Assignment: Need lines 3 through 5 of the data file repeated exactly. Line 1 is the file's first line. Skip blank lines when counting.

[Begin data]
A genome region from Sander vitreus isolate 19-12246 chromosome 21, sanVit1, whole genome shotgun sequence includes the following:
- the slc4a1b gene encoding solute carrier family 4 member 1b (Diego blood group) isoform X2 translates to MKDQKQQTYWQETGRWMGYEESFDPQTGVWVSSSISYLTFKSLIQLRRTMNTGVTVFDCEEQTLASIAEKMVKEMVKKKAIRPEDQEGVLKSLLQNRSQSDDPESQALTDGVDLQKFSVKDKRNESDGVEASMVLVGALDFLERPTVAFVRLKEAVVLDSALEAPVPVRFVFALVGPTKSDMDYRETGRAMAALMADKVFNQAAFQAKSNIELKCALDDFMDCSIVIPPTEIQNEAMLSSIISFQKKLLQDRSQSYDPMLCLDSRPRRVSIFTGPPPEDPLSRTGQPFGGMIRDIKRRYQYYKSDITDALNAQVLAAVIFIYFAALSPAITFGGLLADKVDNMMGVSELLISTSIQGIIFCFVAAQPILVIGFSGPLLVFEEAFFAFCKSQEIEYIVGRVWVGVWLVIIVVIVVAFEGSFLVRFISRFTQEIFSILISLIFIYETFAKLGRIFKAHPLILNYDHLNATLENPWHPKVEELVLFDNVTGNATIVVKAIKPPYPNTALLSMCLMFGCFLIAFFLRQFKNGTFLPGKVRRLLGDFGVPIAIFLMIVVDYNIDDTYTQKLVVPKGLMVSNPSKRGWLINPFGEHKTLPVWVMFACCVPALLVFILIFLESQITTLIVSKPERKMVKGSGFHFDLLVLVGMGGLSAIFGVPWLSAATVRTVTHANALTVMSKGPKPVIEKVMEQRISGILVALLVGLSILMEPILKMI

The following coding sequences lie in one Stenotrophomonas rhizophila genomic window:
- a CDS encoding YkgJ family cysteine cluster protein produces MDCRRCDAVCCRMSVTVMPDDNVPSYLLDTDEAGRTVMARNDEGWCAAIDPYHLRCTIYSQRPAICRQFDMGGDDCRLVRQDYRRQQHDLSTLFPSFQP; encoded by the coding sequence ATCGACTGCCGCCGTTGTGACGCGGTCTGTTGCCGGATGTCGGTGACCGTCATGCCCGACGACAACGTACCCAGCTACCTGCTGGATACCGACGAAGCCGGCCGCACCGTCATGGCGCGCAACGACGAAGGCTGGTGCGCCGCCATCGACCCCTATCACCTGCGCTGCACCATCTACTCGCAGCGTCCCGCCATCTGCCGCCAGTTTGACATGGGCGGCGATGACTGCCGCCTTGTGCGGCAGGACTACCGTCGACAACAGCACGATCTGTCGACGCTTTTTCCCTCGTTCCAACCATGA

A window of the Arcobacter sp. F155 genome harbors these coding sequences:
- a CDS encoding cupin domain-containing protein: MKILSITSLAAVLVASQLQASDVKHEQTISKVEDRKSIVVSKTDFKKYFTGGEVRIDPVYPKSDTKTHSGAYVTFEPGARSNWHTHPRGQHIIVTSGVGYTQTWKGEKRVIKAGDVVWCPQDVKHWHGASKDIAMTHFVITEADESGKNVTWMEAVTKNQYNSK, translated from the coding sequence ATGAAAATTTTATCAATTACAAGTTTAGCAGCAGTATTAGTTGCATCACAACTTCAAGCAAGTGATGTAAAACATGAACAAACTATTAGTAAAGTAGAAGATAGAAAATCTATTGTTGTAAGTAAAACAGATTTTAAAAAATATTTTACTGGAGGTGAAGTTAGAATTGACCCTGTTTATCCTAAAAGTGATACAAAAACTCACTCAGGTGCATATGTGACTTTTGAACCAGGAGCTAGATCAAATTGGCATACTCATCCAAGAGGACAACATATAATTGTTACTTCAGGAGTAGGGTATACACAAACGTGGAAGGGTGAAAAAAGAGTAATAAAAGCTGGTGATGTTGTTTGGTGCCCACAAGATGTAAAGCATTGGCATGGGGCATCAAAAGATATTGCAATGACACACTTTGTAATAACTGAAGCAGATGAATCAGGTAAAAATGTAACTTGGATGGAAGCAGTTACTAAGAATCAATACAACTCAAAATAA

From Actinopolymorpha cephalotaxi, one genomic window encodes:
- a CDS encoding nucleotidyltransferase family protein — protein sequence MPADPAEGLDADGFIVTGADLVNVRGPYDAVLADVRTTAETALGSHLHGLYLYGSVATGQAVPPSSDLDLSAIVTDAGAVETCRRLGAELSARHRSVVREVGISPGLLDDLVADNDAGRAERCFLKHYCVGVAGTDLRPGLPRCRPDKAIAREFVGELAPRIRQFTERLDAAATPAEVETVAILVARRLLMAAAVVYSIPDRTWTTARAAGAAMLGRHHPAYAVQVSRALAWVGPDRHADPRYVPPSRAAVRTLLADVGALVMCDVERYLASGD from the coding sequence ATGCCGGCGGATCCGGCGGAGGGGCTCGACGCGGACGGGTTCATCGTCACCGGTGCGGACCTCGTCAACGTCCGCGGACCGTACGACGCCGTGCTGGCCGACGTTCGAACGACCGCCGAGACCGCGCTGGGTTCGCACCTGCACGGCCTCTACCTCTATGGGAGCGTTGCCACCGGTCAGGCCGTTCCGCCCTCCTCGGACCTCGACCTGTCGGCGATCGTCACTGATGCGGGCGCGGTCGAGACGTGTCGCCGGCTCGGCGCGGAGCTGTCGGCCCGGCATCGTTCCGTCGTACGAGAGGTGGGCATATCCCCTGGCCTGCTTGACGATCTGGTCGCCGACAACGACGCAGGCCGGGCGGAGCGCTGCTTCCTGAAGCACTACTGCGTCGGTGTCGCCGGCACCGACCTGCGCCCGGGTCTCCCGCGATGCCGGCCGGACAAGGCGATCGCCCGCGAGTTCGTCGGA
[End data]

The following coding sequences lie in one Stenotrophomonas rhizophila genomic window:
- a CDS encoding YkgJ family cysteine cluster protein produces MDCRRCDAVCCRMSVTVMPDDNVPSYLLDTDEAGRTVMARNDEGWCAAIDPYHLRCTIYSQRPAICRQFDMGGDDCRLVRQDYRRQQHDLSTLFPSFQP; encoded by the coding sequence ATCGACTGCCGCCGTTGTGACGCGGTCTGTTGCCGGATGTCGGTGACCGTCATGCCCGACGACAACGTACCCAGCTACCTGCTGGATACCGACGAAGCCGGCCGCACCGTCATGGCGCGCAACGACGAAGGCTGGTGCGCCGCCATCGACCCCTATCACCTGCGCTGCACCATCTACTCGCAGCGTCCCGCCATCTGCCGCCAGTTTGACATGGGCGGCGATGACTGCCGCCTTGTGCGGCAGGACTACCGTCGACAACAGCACGATCTGTCGACGCTTTTTCCCTCGTTCCAACCATGA

A window of the Arcobacter sp. F155 genome harbors these coding sequences: